Sleepless In Leith

Sleepless In Leith
Image: PlaidCreature

Spare a thought this morning for my good friend Devon Ellington. One of her beloved cats, Elsa, has been sickly of late and last night she found out the reason why: the onset of cancer.

Devon’s cats have become as well-loved members of the online writing community as much as Devon has. We’ve read about their exploits and shenanigans, their highs and lows, and we’ve seen pictures of them at Christmas and Thanksgiving. And even though I’m on the other side of the Atlantic I am among a large group who are saddened to hear of little Elsa’s plight. My love and thoughts are already on the eastern edge of the States.

Where before I was edging ever so closely to the end of Microsoftland, tip-toeing meagrely towards the point where returning would no longer be an option and a decision would have to be made, this morning I find myself planted firmly in no-man’s land.

Behind me I see a sparse desert devoid of life. A mishmash of broken hardware, abandoned PCs, busted hard drives and RAM cards that never quite met their full potential, lie sprawled on the rocky, sand blasted ground. The blue-grey horizon is broken by the far-off jutting of the Freedom mountains, where my journey began some 20-odd years ago, and plumes of smoke meander upwards from imploded Microsoft software patches burning on the ground and fill my nostrils with the stench of dying coders.

Ahead of me I see a wide expanse of green meadows, dotted with spritely deer and hopping bunnies, and a large oasis surrounded by plush vegetation and apple trees, within which lies a lake of deep, clear-blue water, rich in a variety of colourful fish. The sky over there is a mixture of wispy white clouds floating on a bed of light blue and pink, and birds of all sizes dip and soar in the clear, pollutant-free atmosphere. Beyond the water, on a distant rise among this fabulous view, is a marble plinth. Something glints from the top and I screw my eyes—it’s a Apple Mac Mini and it’s whirring away perfectly, a man smiling as he sits at the monitor next to it while running a variety of intensive applications with ease and perfect results. He looks happy and stress-free. Everything on the other side works in perfect unison and harmony, and I want to be there. I want to know what it feels like to be over there.

Between where I stand and this nirvana of technological promise lies a narrow but dark ravine. It cuts through the earth and rock with vertical precision yet its narrowness tempts me to jump forward in carefree abandon. Yet I know that one small error of judgement and I’ll be plummeting into the darkness and the oblivion that lies beneath. Behind me, the horror and darkness of my days living in Microsoftland; ahead of me, the warm and pleasant Land of Apple—all I need to do is jump. One small jump…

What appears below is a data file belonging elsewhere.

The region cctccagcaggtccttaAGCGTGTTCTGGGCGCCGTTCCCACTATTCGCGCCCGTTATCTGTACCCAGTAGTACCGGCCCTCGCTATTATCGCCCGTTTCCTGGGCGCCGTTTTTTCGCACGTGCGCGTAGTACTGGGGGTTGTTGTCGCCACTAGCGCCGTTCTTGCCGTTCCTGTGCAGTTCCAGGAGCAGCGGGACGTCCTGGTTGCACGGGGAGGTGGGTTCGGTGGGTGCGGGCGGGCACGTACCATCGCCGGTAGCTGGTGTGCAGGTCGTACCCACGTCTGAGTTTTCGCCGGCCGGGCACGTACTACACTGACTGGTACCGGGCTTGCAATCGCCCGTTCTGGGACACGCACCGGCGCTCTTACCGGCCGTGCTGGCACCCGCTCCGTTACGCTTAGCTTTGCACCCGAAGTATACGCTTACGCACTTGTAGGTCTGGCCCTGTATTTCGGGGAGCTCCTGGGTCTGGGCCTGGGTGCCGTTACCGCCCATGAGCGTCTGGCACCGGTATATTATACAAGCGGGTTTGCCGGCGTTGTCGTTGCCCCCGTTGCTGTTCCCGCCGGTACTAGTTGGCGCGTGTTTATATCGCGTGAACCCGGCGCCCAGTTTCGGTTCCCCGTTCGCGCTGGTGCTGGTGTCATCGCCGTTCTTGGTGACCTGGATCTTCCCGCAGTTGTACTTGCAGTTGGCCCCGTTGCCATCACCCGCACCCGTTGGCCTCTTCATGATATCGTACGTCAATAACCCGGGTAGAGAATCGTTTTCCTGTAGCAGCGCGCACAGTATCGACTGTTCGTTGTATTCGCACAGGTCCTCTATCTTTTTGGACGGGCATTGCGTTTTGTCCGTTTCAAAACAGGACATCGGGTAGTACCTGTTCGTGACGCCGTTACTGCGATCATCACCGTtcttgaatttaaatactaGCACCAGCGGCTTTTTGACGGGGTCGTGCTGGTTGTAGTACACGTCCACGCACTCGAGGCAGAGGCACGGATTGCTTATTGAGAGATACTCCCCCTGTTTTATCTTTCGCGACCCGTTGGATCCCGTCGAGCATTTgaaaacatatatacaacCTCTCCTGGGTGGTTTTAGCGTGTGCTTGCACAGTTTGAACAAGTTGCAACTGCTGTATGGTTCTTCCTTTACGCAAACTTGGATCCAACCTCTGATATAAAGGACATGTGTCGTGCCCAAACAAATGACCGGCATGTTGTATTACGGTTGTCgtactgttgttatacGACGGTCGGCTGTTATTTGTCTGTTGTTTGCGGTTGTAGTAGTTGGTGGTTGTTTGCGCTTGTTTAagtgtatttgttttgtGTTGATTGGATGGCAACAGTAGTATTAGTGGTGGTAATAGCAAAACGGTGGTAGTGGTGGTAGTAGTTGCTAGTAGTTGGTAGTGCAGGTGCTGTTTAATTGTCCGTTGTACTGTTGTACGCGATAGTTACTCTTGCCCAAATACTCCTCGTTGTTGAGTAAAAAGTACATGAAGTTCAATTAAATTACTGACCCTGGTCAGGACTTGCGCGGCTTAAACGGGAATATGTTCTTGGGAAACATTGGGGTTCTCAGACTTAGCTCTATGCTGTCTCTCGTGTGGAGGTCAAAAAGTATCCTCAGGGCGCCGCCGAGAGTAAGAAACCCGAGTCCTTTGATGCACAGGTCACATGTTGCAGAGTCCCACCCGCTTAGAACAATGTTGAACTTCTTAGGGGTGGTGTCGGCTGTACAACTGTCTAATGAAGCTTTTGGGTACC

I finished reading The Fall by Albert Camus. It’s a fascinating and thought provoking book, which is vividly written on many layers, too many, I think, for the likes of me to absorb in just a single reading. When I finished it I sat and thought about it for a while; the moments of clarity among the web of lies, the mirrors of truth and falsity that exist in all the different levels and parameters of life. I may have to return to it once it’s settled.

One thing for sure is that each time I read a Camus book it has a heavy impact on me and seems to do on as many levels as his writing! I still think about The Outsider quite often and find myself opening it at the first page for that immortal line: Mother died today. Or maybe yesterday, I don’t know.

Something else that’s impacted me over the past few weeks has been the separation of two friends of mine. It’s very odd; because of all the friends Gail and I have who have got married WE are the only ones that are still going strong. Everyone else has now either divorced or split, kids or not. The latest in this line of disaster have parted due to what I understand to have been acts of infidelity on her side. What’s worse is I know the third party, I work with them both, and he is repeating himself – more broken families.

Having seen almost all my other pals split in some form or another, this one seems to have affected me somewhat more than the rest and I don’t know why. Since I found out I’ve been having recurring nightmares that Gail is going to leave me, which has manifested itself in regular bouts of insomnia. I keep waking up heavy with grief after dreaming of Gail doing the same to me. It won’t stop, I can’t sleep properly and it’s doing my fucking head in.

Silly Poems for Wee People Vol.2 by Colin Galbraith – Click here to order

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About Colin Galbraith

Thriller author, music fan, St Mirren fan, fluff chucker, rabbit tamer, outstanding fake faller. Loves cannoli.
This entry was posted in Books, Editorial Comment, Family, Fiction, I.T., Reading, Writing and tagged , , , , , , , , , , , , , , , . Bookmark the permalink.

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